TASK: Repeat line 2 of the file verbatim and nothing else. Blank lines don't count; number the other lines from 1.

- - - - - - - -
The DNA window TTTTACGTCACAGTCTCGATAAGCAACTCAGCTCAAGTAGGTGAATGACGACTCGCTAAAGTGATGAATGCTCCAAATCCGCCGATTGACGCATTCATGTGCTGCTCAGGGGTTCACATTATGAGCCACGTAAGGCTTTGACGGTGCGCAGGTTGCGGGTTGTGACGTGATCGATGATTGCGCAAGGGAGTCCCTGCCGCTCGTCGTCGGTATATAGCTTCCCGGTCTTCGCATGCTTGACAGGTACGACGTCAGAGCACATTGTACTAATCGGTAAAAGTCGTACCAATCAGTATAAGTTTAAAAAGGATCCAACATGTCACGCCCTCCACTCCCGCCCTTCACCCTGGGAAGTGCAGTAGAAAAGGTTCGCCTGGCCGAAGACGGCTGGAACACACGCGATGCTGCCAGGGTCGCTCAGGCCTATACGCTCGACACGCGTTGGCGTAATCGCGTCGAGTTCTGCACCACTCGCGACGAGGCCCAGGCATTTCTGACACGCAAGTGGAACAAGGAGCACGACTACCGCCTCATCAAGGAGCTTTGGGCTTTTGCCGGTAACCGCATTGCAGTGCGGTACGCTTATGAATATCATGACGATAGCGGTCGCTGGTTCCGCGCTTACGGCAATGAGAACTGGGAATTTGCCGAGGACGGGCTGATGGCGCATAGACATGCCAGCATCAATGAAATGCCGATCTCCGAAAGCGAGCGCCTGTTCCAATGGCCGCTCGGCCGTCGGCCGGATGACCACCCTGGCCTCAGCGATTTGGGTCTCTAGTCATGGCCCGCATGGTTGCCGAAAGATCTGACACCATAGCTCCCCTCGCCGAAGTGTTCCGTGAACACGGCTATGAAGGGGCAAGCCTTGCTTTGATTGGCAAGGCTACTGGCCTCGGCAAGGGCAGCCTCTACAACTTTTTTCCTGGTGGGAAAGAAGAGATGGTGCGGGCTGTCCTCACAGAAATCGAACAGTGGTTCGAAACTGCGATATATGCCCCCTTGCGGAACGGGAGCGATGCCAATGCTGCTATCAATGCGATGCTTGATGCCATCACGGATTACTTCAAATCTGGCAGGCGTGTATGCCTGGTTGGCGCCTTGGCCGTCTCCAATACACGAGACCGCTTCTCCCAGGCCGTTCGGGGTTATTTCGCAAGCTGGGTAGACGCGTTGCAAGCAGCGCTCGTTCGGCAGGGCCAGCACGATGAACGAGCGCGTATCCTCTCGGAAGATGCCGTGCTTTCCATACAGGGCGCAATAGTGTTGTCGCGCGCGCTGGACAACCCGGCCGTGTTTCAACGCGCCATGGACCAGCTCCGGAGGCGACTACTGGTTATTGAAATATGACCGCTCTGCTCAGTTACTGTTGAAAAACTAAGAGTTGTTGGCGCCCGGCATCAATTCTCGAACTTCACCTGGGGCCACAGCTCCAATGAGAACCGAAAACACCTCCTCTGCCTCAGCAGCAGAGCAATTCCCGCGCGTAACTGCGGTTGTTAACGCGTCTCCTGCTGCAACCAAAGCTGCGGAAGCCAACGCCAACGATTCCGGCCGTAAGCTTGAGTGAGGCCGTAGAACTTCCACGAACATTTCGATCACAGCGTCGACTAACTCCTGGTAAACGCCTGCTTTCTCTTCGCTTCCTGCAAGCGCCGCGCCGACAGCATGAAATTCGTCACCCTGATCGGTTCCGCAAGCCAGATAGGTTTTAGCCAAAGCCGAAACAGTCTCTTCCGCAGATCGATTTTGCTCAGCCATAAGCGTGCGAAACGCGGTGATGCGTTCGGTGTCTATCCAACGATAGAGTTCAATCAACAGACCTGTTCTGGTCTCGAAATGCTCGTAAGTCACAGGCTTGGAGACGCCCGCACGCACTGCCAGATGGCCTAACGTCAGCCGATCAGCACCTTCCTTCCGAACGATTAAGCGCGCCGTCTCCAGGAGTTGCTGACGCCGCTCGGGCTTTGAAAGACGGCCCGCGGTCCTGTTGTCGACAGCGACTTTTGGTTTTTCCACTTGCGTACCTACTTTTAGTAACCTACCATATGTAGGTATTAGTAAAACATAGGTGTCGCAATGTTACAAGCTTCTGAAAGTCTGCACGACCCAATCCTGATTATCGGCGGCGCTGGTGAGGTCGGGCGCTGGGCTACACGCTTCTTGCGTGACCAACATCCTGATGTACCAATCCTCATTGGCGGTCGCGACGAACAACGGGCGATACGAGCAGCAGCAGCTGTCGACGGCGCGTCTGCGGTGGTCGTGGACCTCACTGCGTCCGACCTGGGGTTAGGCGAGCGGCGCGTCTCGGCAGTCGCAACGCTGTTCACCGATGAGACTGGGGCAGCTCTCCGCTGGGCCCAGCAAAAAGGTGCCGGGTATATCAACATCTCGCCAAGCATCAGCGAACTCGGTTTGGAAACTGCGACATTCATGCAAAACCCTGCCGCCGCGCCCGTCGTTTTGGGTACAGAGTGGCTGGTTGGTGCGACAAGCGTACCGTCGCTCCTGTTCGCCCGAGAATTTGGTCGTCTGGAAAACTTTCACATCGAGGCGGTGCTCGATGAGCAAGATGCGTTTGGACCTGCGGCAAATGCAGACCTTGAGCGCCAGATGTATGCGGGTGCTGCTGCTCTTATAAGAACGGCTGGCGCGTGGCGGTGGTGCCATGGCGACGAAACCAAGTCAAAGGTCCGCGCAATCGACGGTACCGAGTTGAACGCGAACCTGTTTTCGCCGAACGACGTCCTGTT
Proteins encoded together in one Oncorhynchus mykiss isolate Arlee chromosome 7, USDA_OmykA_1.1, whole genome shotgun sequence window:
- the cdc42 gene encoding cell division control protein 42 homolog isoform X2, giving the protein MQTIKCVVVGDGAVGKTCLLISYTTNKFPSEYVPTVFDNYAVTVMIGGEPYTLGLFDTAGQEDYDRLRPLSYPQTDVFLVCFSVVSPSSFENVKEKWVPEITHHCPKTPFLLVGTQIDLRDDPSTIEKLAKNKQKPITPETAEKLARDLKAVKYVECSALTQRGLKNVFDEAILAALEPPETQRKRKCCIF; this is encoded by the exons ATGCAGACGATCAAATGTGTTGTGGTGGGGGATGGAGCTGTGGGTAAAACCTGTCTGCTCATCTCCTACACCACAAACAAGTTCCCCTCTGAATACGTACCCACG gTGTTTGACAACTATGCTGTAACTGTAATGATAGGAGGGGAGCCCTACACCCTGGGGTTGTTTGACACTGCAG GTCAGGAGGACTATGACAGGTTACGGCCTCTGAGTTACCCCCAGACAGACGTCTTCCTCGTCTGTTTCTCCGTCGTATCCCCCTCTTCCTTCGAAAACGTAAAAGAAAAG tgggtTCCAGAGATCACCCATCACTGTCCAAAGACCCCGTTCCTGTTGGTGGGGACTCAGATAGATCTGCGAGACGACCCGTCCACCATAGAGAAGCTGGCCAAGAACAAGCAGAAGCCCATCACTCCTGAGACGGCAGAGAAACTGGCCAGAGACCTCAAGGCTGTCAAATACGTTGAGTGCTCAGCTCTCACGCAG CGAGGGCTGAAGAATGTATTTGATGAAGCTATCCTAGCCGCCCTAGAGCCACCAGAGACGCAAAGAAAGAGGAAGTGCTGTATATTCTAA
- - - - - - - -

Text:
Proteins encoded together in one Oncorhynchus mykiss isolate Arlee chromosome 7, USDA_OmykA_1.1, whole genome shotgun sequence window: